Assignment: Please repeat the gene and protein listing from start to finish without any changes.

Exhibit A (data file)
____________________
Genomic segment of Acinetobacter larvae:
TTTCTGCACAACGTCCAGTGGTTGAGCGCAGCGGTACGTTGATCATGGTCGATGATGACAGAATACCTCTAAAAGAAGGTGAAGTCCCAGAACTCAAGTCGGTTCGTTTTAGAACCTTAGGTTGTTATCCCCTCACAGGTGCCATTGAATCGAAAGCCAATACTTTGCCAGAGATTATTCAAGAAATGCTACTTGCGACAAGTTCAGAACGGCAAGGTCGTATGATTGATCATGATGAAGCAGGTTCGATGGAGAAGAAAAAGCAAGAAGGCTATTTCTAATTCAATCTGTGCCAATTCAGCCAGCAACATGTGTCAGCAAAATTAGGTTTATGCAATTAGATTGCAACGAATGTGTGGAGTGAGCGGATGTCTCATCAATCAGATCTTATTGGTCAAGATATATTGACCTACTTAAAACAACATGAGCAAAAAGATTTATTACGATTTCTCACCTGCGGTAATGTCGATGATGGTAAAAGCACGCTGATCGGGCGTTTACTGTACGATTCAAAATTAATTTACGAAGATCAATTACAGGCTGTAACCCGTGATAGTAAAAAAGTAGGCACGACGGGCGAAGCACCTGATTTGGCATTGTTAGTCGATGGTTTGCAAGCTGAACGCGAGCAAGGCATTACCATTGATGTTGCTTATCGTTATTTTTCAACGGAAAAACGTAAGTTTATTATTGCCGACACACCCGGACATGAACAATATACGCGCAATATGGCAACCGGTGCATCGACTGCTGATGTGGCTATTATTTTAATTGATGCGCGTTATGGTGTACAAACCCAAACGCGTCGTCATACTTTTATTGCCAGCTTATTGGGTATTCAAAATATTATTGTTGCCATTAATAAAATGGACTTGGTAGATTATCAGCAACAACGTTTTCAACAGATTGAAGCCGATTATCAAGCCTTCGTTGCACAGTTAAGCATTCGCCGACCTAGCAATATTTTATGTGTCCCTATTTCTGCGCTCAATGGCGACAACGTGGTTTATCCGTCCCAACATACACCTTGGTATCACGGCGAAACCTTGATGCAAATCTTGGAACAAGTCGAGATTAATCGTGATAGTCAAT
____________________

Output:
Genomic segment of Acinetobacter larvae:
TTTCTGCACAACGTCCAGTGGTTGAGCGCAGCGGTACGTTGATCATGGTCGATGATGACAGAATACCTCTAAAAGAAGGTGAAGTCCCAGAACTCAAGTCGGTTCGTTTTAGAACCTTAGGTTGTTATCCCCTCACAGGTGCCATTGAATCGAAAGCCAATACTTTGCCAGAGATTATTCAAGAAATGCTACTTGCGACAAGTTCAGAACGGCAAGGTCGTATGATTGATCATGATGAAGCAGGTTCGATGGAGAAGAAAAAGCAAGAAGGCTATTTCTAATTCAATCTGTGCCAATTCAGCCAGCAACATGTGTCAGCAAAATTAGGTTTATGCAATTAGATTGCAACGAATGTGTGGAGTGAGCGGATGTCTCATCAATCAGATCTTATTGGTCAAGATATATTGACCTACTTAAAACAACATGAGCAAAAAGATTTATTACGATTTCTCACCTGCGGTAATGTCGATGATGGTAAAAGCACGCTGATCGGGCGTTTACTGTACGATTCAAAATTAATTTACGAAGATCAATTACAGGCTGTAACCCGTGATAGTAAAAAAGTAGGCACGACGGGCGAAGCACCTGATTTGGCATTGTTAGTCGATGGTTTGCAAGCTGAACGCGAGCAAGGCATTACCATTGATGTTGCTTATCGTTATTTTTCAACGGAAAAACGTAAGTTTATTATTGCCGACACACCCGGACATGAACAATATACGCGCAATATGGCAACCGGTGCATCGACTGCTGATGTGGCTATTATTTTAATTGATGCGCGTTATGGTGTACAAACCCAAACGCGTCGTCATACTTTTATTGCCAGCTTATTGGGTATTCAAAATATTATTGTTGCCATTAATAAAATGGACTTGGTAGATTATCAGCAACAACGTTTTCAACAGATTGAAGCCGATTATCAAGCCTTCGTTGCACAGTTAAGCATTCGCCGACCTAGCAATATTTTATGTGTCCCTATTTCTGCGCTCAATGGCGACAACGTGGTTTATCCGTCCCAACATACACCTTGGTATCACGGCGAAACCTTGATGCAAATCTTGGAACAAGTCGAGATTAATCGTGATAGTCAAT